Governors who have dealt with illness or serious injury

AP News
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Posted: Jun 23, 2015 5:30 PM

Below is a list of some governors, like Maryland's Larry Hogan, who experienced illness or injury while in office:

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January 2013: California Gov. Jerry Brown, 74, concluded radiation treatment for early-stage prostate cancer, his second health scare since taking office two years earlier. "I'm ready to go," Brown boasted. "You're going to have me ... to kick around for a long time." Brown became California's oldest sitting governor last year. In 2011 he reclaimed the office he first held from 1975 to 1983. When his radiation therapy was announced in December 2012, his office said he planned to maintain his regular schedule.

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April 2007: New Jersey Gov. Jon S. Corzine, 60, broke his left leg in two places in a near-fatal high-speed car crash on the Garden State Parkway, in which his state-trooper driver was going 91 mph and the governor was not wearing a seat belt. He also sustained 11 broken ribs, a broken sternum and a broken collarbone. Hospitalized for 18 days, he then did physical therapy while working at the governor's mansion. He gradually resumed his normal heavy schedule by August. Democratic Senate President Richard J. Codey filled in for Corzine for more than three weeks after the crash, and again in September when Corzine was sedated for surgery.

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Dec 2006: California Gov. Arnold Schwarzenegger, 59, worked on his inaugural speech and budget for his second term while hospitalized for four days after undergoing surgery to repair his right thigh bone, which he broke while skiing in Idaho. He skipped inaugural festivities in January, and minimized public appearances and traveling for a couple of months, but was said to be nearly completely healed by March 2007.

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December 2004: Connecticut Gov. M. Jodi Rell, 58, underwent a mastectomy and reconstructive surgery after doctors found early-stage breast-cancer following a routine mammogram. Rell, who spent a couple of months at home recuperating after the surgery, felt she had helped restore confidence in state government by initiating ethics reforms and was re-elected in November 2006. She retired in 2010 at the end of her term.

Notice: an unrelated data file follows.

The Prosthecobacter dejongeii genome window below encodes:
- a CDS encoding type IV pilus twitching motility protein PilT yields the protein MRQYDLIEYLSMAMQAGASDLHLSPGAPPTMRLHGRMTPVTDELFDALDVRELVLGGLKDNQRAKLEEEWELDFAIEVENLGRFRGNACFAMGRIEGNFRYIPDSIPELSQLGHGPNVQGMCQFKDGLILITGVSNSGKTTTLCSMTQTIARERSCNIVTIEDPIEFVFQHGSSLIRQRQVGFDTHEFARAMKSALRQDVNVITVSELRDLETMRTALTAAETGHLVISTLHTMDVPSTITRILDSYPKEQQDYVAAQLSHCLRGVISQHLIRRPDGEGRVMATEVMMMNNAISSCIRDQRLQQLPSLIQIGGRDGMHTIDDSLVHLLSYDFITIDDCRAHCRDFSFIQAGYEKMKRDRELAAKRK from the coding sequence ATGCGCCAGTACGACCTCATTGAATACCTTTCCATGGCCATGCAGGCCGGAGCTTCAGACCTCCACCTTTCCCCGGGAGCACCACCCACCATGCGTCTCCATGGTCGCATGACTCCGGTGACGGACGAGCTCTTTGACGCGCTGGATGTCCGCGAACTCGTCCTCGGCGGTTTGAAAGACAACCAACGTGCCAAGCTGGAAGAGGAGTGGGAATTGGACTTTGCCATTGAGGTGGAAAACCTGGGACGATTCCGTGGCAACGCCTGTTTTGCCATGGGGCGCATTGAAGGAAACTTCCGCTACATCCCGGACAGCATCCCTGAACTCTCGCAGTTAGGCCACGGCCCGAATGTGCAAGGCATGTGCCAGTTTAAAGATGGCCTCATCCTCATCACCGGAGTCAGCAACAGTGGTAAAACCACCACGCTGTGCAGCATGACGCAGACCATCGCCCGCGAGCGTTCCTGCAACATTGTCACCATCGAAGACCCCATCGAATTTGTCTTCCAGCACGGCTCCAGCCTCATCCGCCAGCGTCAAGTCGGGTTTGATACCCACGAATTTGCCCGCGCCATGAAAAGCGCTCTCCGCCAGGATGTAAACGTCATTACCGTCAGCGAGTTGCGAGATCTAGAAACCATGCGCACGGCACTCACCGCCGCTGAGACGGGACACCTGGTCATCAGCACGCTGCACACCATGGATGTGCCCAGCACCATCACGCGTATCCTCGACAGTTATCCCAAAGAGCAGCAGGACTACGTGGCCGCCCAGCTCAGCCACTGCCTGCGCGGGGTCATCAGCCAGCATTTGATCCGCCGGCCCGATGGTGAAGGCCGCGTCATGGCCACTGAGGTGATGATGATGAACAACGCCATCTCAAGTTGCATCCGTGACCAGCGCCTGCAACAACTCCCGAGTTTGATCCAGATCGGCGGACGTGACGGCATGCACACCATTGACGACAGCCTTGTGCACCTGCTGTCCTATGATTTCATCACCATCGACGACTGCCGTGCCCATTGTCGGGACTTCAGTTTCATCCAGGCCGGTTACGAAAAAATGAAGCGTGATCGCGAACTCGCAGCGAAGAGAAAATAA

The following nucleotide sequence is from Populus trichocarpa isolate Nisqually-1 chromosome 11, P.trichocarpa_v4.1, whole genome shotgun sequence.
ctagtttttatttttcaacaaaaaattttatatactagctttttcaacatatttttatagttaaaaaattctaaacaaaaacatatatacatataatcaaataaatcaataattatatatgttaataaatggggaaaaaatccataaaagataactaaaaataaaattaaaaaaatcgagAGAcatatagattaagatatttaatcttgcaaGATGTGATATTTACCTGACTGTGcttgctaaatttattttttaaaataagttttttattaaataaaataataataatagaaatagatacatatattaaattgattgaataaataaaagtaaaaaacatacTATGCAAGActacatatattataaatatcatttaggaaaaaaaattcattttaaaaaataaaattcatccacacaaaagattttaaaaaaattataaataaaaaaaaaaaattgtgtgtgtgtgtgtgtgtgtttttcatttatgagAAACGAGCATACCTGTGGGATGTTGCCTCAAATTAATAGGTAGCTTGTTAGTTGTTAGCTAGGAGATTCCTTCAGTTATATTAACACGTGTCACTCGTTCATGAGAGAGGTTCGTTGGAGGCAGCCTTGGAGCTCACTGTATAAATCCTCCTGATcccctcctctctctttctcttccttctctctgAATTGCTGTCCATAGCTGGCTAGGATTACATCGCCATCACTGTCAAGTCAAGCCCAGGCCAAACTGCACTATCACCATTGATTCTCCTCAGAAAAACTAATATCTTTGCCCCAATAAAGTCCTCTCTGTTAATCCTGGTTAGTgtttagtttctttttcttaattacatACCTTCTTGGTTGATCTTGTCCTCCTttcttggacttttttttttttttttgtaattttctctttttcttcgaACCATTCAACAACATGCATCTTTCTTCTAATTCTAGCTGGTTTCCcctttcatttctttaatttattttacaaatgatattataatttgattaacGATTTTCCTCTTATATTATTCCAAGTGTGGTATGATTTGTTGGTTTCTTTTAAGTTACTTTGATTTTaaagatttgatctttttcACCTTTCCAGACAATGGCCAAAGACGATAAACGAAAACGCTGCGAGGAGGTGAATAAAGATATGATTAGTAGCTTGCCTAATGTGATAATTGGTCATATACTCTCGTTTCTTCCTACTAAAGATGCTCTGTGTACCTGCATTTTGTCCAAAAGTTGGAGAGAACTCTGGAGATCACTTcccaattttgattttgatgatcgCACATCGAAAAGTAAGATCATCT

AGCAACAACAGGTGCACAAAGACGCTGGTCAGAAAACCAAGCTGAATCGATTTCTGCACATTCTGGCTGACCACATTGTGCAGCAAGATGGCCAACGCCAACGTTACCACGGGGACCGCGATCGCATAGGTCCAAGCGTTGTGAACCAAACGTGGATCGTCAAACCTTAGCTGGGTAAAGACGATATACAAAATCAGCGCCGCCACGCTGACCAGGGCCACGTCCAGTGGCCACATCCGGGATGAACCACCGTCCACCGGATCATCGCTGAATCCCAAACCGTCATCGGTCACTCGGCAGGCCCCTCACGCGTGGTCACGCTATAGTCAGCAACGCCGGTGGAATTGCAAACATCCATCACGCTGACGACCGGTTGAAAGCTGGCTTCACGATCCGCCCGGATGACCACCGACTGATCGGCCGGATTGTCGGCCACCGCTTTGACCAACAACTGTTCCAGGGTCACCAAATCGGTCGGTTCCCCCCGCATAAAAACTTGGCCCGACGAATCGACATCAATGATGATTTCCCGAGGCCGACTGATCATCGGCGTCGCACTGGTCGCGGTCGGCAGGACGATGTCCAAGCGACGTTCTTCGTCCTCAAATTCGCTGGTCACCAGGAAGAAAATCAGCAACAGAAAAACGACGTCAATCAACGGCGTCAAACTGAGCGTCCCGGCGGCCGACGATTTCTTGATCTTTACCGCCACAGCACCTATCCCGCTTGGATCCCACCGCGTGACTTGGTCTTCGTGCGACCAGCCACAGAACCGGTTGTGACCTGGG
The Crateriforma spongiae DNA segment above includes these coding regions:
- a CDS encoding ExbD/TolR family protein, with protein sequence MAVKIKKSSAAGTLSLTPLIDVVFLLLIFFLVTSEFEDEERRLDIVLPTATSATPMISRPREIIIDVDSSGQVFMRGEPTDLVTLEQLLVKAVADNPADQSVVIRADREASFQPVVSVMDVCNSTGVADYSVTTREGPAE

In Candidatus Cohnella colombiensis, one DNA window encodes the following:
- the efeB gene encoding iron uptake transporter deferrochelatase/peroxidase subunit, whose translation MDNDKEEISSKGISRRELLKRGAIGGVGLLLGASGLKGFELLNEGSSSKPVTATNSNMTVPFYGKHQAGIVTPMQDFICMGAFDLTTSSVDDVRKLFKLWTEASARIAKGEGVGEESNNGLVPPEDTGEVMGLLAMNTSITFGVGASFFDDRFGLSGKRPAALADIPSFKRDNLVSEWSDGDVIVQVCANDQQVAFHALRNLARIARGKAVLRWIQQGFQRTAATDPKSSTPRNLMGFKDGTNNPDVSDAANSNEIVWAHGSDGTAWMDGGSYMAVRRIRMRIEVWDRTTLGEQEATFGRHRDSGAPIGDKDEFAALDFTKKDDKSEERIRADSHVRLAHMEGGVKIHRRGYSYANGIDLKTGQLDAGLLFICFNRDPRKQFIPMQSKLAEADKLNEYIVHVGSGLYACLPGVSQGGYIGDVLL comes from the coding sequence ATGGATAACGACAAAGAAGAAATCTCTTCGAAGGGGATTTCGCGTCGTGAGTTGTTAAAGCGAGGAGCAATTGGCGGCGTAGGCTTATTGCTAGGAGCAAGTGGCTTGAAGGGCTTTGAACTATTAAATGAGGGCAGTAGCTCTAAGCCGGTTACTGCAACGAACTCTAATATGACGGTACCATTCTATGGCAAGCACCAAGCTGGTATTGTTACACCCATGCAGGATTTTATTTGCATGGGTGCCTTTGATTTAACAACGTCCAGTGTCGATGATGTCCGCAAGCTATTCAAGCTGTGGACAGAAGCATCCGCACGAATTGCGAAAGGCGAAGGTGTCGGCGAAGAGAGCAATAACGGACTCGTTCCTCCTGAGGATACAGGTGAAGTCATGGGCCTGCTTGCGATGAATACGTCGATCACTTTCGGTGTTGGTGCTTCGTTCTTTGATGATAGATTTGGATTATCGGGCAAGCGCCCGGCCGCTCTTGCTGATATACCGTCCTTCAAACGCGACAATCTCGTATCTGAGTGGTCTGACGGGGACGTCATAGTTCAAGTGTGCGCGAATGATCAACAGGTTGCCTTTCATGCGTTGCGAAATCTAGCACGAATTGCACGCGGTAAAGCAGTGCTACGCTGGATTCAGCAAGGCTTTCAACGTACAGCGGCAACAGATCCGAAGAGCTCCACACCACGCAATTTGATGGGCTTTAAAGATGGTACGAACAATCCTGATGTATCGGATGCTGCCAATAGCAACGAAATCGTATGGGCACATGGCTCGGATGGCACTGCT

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November 2004: Arizona Gov. Janet Napolitano, 46, had surgery to remove her right ovary and an ovarian cyst, which was benign. She resumed a normal work schedule three days after the surgery. Napolitano, a two-term Democratic governor first elected in 2002, previously had surgery in 2000 to have her right breast removed after being diagnosed with cancer.

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February 2002: New Jersey Gov. James E. McGreevey, 44, fell off a ledge and broke his leg while walking on the beach a couple of weeks after his inauguration. Democratic Senate President Richard J. Codey served as acting governor for about three hours while McGreevey was in surgery. McGreevey resumed work less than half a day after his 90-minute surgery.

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February 1999: New Jersey Gov. Christine Todd Whitman, 52, broke her leg while skiing in Switzerland during the annual World Economic Forum. She resumed work on crutches less than a week later and didn't curtail her travel schedule. Whitman was particularly unlucky with injury and illness during her seven years as governor, breaking her wrist, having an ovarian cyst removed and coming down with appendicitis and a tick-borne disease.

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November 1998: In his second term, Mississippi Gov. Kirk Fordice announced he had cancer again five years after his prostate was removed. Fordice, 64, began radiation treatment in December, after a checkup had uncovered residual cancer. He said he would curtail activities, but the radiation should not interfere with his duties as governor. Previously, he was hospitalized for three weeks in November 1996 after a near-fatal car accident, in which he suffered cuts, broken bones and a bruised heart and lungs. Claiming no memory of the day of the crash, he made his first public appearance nearly two months later when he made his annual State of the State address.

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1982: Three months after taking office, New Jersey Gov. Thomas H. Kean, 44, spent three weeks hospitalized in traction for a herniated disc. Kean, who served as governor from 1982 to 1990, held bill signing ceremonies and kept up with correspondence while in the hospital, but could not immediately return to his office in the capital, Trenton.

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April 1980: Connecticut's first female governor, Democrat Ella Grasso, 61, announced she had uterine cancer and underwent a hysterectomy, followed by chemotherapy and radiation treatment. With the prognosis said to be good, she was pronounced "in excellent health" by her physician in July. But she remained unwell with gastric problems, and had curtailed her schedule to work a few days a week for limited periods. On Dec. 4, she announced liver and intestinal cancer had also been discovered, and said she would resign at the end of the year "by reason of physical disability." Lt. Gov. William A O'Neill was sworn in as governor on Dec. 31. Grasso, who had been elected governor in 1974 and re-elected in 1978, died on Feb. 5, 1981.